Hanging an underquilt on the underneath of your hammock stops it from being compressed and so keeps the heat where you want it. A mat just moves around and escapes out of the opening, that can be a nightmare!
Where can I camp in my hammock?
Wild camping for the first time in a tent, you can get up into the mountains and not see a soul. You wake at six and think ‘Nobody will be up here until 9’. Things are often different when there are trees; you’re usually closer to civilisation for a start.
Camping in the woods means people might be nearby so if you’re wild camping without permission you want to keep off the beaten track.
Of course, there are plenty of small woodlands that are open for a camp, take a look on social media, and you’ll soon find somewhere not too far away. A quick search in a wild camping or bushcraft group for ‘where can I camp?’ or something similar will soon reveal a few sites.
Just like camping in a tent, if you pitch without getting a nod from the landowner you are trespassing. If you are asked to move on just do it and half an hour later, try somewhere else. Don’t cause any hassle or give anyone reason to follow you or keep looking out for you.
What If It’s Windy Or The Weather Is Bad?
Play around with different tarp setups. Your tarpaulin is there to protect you from the elements; this includes wind as well as rain, you rarely see photos of a tarp acting as a windbreak because the trees do such a good job, but if you’re at the edge of woodland or by the beach your practice may come invaluable.
The rain on your tarp, of course, is beautiful and will shake off easily in the morning; all your other camping gear will be dry and put away so a waterproof bag might come in handy for the only thing wet!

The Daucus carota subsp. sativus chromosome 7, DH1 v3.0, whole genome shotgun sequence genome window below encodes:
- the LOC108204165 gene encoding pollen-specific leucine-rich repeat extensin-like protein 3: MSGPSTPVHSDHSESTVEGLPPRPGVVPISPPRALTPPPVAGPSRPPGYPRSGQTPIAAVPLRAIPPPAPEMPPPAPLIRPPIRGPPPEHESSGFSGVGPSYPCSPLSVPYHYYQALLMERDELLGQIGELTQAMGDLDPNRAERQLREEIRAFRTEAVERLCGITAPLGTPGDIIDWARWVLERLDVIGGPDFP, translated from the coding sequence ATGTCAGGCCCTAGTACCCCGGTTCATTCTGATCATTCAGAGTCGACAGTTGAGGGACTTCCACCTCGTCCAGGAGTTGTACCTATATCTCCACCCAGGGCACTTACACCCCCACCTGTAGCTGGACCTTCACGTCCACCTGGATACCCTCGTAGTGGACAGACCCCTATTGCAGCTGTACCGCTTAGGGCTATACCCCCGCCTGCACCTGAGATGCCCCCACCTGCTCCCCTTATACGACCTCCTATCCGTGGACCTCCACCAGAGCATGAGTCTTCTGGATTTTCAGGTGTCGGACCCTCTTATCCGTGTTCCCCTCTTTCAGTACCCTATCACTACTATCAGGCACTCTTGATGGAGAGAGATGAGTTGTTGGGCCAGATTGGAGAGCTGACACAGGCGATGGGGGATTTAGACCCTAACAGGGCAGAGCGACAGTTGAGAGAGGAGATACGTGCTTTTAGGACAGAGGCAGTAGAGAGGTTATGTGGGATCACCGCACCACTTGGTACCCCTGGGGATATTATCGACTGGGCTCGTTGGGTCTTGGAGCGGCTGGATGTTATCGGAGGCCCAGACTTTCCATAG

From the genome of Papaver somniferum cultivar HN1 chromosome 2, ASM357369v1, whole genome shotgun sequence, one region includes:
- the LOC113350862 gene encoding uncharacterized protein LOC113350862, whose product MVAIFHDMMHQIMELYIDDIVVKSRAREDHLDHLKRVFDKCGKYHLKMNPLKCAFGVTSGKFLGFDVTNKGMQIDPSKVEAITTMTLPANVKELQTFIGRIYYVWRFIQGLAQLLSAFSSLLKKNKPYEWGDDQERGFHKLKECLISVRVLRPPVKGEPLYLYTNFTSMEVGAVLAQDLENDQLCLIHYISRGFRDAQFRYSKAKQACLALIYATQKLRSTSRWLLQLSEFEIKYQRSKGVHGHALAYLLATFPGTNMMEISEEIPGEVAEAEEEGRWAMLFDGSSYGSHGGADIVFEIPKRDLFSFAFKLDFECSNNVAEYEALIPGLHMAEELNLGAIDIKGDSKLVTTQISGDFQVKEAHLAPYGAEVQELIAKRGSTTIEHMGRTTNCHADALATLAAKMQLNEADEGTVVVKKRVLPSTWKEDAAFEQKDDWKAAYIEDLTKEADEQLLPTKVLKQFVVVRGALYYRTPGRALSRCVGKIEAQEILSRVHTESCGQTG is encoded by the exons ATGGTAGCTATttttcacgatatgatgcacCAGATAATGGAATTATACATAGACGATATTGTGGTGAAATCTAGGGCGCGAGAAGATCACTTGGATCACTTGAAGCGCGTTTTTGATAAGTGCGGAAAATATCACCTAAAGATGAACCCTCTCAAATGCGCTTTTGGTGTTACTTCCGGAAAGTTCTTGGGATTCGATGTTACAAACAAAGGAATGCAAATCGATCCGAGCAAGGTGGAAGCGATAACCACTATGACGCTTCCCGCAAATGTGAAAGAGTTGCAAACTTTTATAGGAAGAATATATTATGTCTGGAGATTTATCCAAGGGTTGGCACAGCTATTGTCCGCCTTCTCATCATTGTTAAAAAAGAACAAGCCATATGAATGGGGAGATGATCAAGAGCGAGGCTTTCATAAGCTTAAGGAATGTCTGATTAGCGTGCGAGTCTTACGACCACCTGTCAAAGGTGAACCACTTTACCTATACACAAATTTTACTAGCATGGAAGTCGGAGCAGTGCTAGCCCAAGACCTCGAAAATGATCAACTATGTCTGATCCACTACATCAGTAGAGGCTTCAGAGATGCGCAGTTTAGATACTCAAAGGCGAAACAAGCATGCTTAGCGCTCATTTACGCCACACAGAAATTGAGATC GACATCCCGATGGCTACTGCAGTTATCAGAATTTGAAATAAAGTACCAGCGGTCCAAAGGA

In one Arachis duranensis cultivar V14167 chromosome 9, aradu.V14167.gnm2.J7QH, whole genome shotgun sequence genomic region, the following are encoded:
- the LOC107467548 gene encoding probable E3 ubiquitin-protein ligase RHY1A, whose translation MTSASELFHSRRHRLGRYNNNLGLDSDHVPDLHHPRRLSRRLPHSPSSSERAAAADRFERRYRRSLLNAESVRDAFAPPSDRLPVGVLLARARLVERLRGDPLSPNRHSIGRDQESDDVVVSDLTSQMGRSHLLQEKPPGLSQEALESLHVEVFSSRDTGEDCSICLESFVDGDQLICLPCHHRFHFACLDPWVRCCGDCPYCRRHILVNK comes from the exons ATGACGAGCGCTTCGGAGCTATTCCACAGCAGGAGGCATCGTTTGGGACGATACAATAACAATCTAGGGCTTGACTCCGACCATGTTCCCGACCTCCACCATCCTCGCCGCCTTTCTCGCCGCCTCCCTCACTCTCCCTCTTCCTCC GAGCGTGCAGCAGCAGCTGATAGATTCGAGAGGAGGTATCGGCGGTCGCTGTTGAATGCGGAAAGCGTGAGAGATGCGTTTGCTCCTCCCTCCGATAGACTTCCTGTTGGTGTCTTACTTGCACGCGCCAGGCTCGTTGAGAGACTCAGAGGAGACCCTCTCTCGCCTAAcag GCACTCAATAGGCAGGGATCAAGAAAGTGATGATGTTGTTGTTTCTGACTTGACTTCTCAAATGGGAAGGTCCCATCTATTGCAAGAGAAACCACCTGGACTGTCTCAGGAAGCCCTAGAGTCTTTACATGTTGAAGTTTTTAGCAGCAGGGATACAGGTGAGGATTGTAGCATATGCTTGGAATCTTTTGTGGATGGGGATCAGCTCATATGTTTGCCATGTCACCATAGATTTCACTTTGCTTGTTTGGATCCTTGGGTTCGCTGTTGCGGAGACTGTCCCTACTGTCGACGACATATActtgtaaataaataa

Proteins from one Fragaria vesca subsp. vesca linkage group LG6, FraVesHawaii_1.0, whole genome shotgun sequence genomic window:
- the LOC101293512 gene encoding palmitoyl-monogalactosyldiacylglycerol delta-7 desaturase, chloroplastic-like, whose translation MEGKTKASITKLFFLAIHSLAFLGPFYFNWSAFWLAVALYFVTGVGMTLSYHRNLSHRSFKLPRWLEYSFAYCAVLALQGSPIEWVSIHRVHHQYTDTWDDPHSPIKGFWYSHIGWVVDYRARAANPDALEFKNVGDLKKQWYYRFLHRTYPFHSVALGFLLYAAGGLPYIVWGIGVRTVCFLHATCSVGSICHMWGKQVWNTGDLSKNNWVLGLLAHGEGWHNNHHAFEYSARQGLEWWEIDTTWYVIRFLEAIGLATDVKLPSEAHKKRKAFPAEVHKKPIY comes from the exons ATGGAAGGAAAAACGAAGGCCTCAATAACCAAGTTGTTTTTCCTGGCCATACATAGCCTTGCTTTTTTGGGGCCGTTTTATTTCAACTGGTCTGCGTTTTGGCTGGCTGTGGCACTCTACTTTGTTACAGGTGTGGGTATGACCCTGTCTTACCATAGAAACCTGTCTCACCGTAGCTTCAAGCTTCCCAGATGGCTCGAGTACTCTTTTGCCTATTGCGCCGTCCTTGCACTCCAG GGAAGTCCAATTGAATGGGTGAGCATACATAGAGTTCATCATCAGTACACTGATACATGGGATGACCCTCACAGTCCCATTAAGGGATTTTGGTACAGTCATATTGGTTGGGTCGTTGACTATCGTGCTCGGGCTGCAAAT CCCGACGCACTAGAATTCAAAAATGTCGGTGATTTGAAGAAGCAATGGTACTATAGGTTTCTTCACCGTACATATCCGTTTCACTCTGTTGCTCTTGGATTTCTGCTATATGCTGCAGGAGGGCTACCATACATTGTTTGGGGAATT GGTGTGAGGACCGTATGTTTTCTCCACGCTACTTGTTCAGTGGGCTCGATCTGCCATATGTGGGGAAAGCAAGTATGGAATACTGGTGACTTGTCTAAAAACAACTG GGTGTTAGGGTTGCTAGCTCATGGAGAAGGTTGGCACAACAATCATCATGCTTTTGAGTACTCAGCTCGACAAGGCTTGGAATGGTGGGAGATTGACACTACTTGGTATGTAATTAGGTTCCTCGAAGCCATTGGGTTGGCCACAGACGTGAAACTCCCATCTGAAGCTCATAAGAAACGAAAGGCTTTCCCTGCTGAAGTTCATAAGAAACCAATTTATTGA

You can replace the karabiners with twigs when hanging your tarp.
You’ll obviously need a sleeping bag or quilt but don’t leave out the insulation underneath. For me, the under blanket is perfect because when your sleeping position is across the hammock, corner to opposite corner, a sleeping pad in the Frontline’s slip goes wonky and is a pain in the neck.
Get Out There
The best night’s sleep I ever got was in a hammock. They’re very comfortable. You’ll love it.
Being out in the forest is amazing.
The Hammock Wild Camping Experience gives you the chance to try out hammock camping, and in the fortnight before I teach you everything you need to know about wild camping to get you started, we might even cook over a real fire. I’ll also lend you all the above kit for the night if you don’t have your own, show you what you’ll need and how to use it all.
Camping Hammock Kit List
Here’s my list for the full kit:
- DD Frontline Hammock (best value with a mosquito net)
- Complete Whoopie Suspension System (great value instead of making up your own)
- DD Hammock Sleeve (convenient to stop your hammock getting dirty, but not essential)
- DD Underblanket (a good investment or use some old sleeping bag in the hammock’s slip)
Why not come and hang out with me in the Lakes, the Forest of Bowland, Snowdonia or even Scotland?
You’ll love how chilled out you can get spending the night in nature, away from it all.
Why not read my Introduction To Wild Camping?